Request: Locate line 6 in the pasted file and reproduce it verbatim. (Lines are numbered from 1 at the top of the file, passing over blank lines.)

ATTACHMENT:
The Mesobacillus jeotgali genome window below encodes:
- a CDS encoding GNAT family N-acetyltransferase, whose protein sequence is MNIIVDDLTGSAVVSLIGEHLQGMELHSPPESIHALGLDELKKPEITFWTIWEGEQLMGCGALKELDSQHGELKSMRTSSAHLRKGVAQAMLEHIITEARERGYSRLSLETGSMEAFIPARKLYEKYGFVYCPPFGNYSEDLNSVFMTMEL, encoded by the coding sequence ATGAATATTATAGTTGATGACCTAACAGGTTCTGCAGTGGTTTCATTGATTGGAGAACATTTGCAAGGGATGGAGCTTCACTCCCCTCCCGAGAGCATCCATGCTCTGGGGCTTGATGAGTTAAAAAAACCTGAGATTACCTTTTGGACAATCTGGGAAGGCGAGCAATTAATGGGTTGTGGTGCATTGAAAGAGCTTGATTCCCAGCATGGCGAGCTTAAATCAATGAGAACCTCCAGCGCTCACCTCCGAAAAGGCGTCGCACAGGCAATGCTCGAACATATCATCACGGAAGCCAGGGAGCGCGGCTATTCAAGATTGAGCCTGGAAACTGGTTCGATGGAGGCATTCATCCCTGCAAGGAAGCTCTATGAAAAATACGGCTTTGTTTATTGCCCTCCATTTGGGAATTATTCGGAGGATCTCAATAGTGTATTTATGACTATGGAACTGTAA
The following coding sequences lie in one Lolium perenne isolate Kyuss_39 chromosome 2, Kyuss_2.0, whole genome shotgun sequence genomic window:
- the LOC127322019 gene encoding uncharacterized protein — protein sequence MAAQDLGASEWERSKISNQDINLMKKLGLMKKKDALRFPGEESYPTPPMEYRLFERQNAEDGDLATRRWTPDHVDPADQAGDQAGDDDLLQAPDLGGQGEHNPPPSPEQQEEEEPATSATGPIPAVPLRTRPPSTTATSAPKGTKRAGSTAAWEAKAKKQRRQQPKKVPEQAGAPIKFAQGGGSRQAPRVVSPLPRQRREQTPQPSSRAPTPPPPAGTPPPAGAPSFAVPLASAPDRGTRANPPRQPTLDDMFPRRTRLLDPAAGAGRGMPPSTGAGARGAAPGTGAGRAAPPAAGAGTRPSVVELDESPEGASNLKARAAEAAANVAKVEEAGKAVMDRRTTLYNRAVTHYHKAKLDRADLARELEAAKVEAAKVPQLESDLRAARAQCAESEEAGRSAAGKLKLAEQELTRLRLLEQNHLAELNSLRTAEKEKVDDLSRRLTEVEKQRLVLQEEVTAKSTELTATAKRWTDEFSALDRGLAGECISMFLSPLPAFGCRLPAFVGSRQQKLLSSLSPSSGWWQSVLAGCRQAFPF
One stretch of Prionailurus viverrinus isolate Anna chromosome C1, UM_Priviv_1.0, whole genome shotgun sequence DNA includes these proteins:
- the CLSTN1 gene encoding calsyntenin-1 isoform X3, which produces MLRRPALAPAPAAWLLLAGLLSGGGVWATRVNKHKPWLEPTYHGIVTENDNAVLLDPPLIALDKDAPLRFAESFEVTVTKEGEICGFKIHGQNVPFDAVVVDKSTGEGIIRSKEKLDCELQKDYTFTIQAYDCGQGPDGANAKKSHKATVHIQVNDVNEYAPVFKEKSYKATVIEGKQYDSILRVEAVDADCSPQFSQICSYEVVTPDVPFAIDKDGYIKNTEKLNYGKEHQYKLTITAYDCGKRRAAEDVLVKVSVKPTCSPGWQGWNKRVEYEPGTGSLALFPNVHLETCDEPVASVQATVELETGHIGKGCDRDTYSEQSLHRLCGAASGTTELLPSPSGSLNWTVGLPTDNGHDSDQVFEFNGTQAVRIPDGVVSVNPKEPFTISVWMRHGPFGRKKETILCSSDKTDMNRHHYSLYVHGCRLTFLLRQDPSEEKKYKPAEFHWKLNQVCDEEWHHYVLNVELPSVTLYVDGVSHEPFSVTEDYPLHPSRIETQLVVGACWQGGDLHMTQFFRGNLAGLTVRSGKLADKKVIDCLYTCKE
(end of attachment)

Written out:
- the CLSTN1 gene encoding calsyntenin-1 isoform X3, which produces MLRRPALAPAPAAWLLLAGLLSGGGVWATRVNKHKPWLEPTYHGIVTENDNAVLLDPPLIALDKDAPLRFAESFEVTVTKEGEICGFKIHGQNVPFDAVVVDKSTGEGIIRSKEKLDCELQKDYTFTIQAYDCGQGPDGANAKKSHKATVHIQVNDVNEYAPVFKEKSYKATVIEGKQYDSILRVEAVDADCSPQFSQICSYEVVTPDVPFAIDKDGYIKNTEKLNYGKEHQYKLTITAYDCGKRRAAEDVLVKVSVKPTCSPGWQGWNKRVEYEPGTGSLALFPNVHLETCDEPVASVQATVELETGHIGKGCDRDTYSEQSLHRLCGAASGTTELLPSPSGSLNWTVGLPTDNGHDSDQVFEFNGTQAVRIPDGVVSVNPKEPFTISVWMRHGPFGRKKETILCSSDKTDMNRHHYSLYVHGCRLTFLLRQDPSEEKKYKPAEFHWKLNQVCDEEWHHYVLNVELPSVTLYVDGVSHEPFSVTEDYPLHPSRIETQLVVGACWQGGDLHMTQFFRGNLAGLTVRSGKLADKKVIDCLYTCKE